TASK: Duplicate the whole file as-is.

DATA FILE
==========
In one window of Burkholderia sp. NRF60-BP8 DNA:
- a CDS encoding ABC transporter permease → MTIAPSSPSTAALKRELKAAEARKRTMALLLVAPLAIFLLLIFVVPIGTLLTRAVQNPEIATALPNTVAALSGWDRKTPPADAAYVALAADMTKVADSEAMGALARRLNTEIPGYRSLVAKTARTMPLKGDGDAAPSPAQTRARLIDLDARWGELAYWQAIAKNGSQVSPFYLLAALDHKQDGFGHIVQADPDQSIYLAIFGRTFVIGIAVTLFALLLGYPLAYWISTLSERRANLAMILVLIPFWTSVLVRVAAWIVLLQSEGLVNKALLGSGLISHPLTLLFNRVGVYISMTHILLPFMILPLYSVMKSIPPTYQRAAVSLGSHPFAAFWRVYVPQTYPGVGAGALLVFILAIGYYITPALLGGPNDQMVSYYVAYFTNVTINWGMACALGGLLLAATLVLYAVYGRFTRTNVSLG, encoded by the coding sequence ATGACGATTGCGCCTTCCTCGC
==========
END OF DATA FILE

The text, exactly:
In one window of Burkholderia sp. NRF60-BP8 DNA:
- a CDS encoding ABC transporter permease → MTIAPSSPSTAALKRELKAAEARKRTMALLLVAPLAIFLLLIFVVPIGTLLTRAVQNPEIATALPNTVAALSGWDRKTPPADAAYVALAADMTKVADSEAMGALARRLNTEIPGYRSLVAKTARTMPLKGDGDAAPSPAQTRARLIDLDARWGELAYWQAIAKNGSQVSPFYLLAALDHKQDGFGHIVQADPDQSIYLAIFGRTFVIGIAVTLFALLLGYPLAYWISTLSERRANLAMILVLIPFWTSVLVRVAAWIVLLQSEGLVNKALLGSGLISHPLTLLFNRVGVYISMTHILLPFMILPLYSVMKSIPPTYQRAAVSLGSHPFAAFWRVYVPQTYPGVGAGALLVFILAIGYYITPALLGGPNDQMVSYYVAYFTNVTINWGMACALGGLLLAATLVLYAVYGRFTRTNVSLG, encoded by the coding sequence ATGACGATTGCGCCTTCCTCGC